The PPI esomeprazole regulates ionizing radiation-induced changes in gene expression in primary lung epithelial cells cultured in 3D matrix. In a inhibition of the spike in the pro-inflammatory cytokines TNF-α, NFκB and IL-6 is shown. b shows downregulation of the proapoptotic protein p53 and c shows the upregulation of the antioxidant gene HO1 by esomeprazole. Data is Mean ± SEM from duplicate experiments. *p < 0.05 compared to vehicle.
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Fig3: The PPI esomeprazole regulates ionizing radiation-induced changes in gene expression in primary lung epithelial cells cultured in 3D matrix. In a inhibition of the spike in the pro-inflammatory cytokines TNF-α, NFκB and IL-6 is shown. b shows downregulation of the proapoptotic protein p53 and c shows the upregulation of the antioxidant gene HO1 by esomeprazole. Data is Mean ± SEM from duplicate experiments. *p < 0.05 compared to vehicle.

Mentions: A typical cellular response to bleomycin or ionizing radiation is a burst in markers of inflammation [36, 37]. Interestingly, pre-incubation of primary lung epithelial cells with esomeprazole prior to exposure to ionizing radiation significantly (by about 50%; p < 0.05) suppressed the expression of pro-inflammatory markers including TNF-α, IL-6 and nuclear factor kappa B (NFκB) (Fig. 3a). Moreover, esomeprazole downregulated the expression of p53 (Fig. 3b) and upregulated the anti-inflammatory molecule HO1 (Fig. 3c) (p < 0.05 at 50 µM). Furthermore, pre-incubation of lung epithelial cells, fibroblasts or endothelial cells with esomeprazole substantially inhibited bleomycin-induced inflammatory response, as well as markers of fibrotic response including components of the TGFβ/MMP pathway (Fig. 4a–c). In addition, the expression of HO1 was increased in each of these lung cell types (Fig. 4d–f) (p < 0.05 at 50 µM).Fig. 3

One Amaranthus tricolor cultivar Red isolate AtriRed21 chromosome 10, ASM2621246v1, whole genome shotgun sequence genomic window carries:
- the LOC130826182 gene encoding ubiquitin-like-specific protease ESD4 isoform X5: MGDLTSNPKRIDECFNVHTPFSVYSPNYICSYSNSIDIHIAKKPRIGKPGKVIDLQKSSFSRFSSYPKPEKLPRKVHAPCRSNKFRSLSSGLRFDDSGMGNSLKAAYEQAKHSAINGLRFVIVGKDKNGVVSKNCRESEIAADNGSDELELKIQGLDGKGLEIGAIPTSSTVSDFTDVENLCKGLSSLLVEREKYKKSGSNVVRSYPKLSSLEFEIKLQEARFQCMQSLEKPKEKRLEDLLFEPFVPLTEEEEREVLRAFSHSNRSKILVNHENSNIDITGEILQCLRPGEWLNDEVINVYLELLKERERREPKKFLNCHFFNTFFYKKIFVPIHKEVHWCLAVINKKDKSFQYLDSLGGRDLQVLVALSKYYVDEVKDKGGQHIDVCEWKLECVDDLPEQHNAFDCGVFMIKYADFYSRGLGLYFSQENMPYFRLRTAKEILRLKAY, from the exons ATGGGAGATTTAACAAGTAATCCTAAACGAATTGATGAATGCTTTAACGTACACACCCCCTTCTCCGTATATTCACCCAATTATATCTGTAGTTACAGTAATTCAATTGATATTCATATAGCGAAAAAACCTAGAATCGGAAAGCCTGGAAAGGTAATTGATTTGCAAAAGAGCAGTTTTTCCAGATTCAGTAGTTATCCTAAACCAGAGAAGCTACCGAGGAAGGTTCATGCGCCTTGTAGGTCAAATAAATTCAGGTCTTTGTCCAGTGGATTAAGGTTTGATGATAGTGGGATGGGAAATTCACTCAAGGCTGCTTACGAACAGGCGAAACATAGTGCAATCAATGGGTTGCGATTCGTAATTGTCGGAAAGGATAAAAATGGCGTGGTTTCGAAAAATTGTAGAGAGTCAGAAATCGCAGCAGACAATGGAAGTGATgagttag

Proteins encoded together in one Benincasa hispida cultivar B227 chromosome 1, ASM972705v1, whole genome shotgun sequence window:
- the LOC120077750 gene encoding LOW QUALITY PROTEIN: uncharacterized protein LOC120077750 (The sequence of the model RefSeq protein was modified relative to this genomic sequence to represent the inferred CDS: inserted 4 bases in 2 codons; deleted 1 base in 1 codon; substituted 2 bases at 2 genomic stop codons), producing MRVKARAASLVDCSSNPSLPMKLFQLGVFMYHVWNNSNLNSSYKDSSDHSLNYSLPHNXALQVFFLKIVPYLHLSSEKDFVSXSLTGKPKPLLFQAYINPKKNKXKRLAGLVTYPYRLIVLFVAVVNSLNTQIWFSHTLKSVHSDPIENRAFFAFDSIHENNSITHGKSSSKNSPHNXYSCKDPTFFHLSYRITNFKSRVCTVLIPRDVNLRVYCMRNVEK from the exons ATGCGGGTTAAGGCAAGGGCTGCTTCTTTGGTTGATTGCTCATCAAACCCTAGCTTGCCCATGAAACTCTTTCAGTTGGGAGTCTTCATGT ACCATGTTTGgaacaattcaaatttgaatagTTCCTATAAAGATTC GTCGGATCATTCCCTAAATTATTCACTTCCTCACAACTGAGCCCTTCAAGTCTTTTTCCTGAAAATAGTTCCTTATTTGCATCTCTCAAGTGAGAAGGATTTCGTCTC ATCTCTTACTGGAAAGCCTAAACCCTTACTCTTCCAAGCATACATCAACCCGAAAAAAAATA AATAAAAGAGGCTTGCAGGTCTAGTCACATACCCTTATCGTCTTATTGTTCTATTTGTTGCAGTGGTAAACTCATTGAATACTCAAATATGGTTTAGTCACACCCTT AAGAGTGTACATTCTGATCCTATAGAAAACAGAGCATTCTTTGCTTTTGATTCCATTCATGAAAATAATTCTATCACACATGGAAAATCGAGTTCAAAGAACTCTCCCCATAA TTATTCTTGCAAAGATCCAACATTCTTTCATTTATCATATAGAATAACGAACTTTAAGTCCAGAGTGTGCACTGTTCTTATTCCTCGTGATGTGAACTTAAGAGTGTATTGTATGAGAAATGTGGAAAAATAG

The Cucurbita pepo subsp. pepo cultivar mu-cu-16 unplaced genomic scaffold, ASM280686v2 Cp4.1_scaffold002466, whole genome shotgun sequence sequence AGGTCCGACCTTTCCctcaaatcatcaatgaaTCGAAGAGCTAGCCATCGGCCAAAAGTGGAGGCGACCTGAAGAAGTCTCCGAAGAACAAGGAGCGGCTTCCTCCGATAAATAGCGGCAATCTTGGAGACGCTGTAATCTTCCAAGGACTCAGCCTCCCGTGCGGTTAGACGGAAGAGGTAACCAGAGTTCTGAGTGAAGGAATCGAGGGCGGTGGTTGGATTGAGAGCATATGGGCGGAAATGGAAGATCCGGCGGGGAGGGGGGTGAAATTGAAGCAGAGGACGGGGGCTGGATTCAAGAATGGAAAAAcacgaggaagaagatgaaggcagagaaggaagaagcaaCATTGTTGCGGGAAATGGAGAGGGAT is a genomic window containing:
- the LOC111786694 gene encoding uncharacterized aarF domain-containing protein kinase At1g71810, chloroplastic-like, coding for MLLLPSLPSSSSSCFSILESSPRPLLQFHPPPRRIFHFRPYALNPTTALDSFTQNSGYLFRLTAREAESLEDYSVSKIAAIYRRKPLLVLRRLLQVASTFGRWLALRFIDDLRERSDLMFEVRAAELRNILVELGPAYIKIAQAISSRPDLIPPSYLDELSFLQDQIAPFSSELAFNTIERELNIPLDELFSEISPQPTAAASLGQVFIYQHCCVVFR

Pleiotropic effect of the proton pump inhibitor esomeprazole leading to suppression of lung inflammation and fibrosis.

Ghebremariam YT, Cooke JP, Gerhart W, Griego C, Brower JB, Doyle-Eisele M, Moeller BC, Zhou Q, Ho L, de Andrade J, Raghu G, Peterson L, Rivera A, Rosen GD - J Transl Med (2015)

The PPI esomeprazole regulates ionizing radiation-induced changes in gene expression in primary lung epithelial cells cultured in 3D matrix. In a inhibition of the spike in the pro-inflammatory cytokines TNF-α, NFκB and IL-6 is shown. b shows downregulation of the proapoptotic protein p53 and c shows the upregulation of the antioxidant gene HO1 by esomeprazole. Data is Mean ± SEM from duplicate experiments. *p < 0.05 compared to vehicle.
© Copyright Policy - OpenAccess
Related In: Results  -  Collection

License 1 - License 2
Show All Figures
getmorefigures.php?uid=PMC4522053&req=5

Fig3: The PPI esomeprazole regulates ionizing radiation-induced changes in gene expression in primary lung epithelial cells cultured in 3D matrix. In a inhibition of the spike in the pro-inflammatory cytokines TNF-α, NFκB and IL-6 is shown. b shows downregulation of the proapoptotic protein p53 and c shows the upregulation of the antioxidant gene HO1 by esomeprazole. Data is Mean ± SEM from duplicate experiments. *p < 0.05 compared to vehicle.
Mentions: A typical cellular response to bleomycin or ionizing radiation is a burst in markers of inflammation [36, 37]. Interestingly, pre-incubation of primary lung epithelial cells with esomeprazole prior to exposure to ionizing radiation significantly (by about 50%; p < 0.05) suppressed the expression of pro-inflammatory markers including TNF-α, IL-6 and nuclear factor kappa B (NFκB) (Fig. 3a). Moreover, esomeprazole downregulated the expression of p53 (Fig. 3b) and upregulated the anti-inflammatory molecule HO1 (Fig. 3c) (p < 0.05 at 50 µM). Furthermore, pre-incubation of lung epithelial cells, fibroblasts or endothelial cells with esomeprazole substantially inhibited bleomycin-induced inflammatory response, as well as markers of fibrotic response including components of the TGFβ/MMP pathway (Fig. 4a–c). In addition, the expression of HO1 was increased in each of these lung cell types (Fig. 4d–f) (p < 0.05 at 50 µM).Fig. 3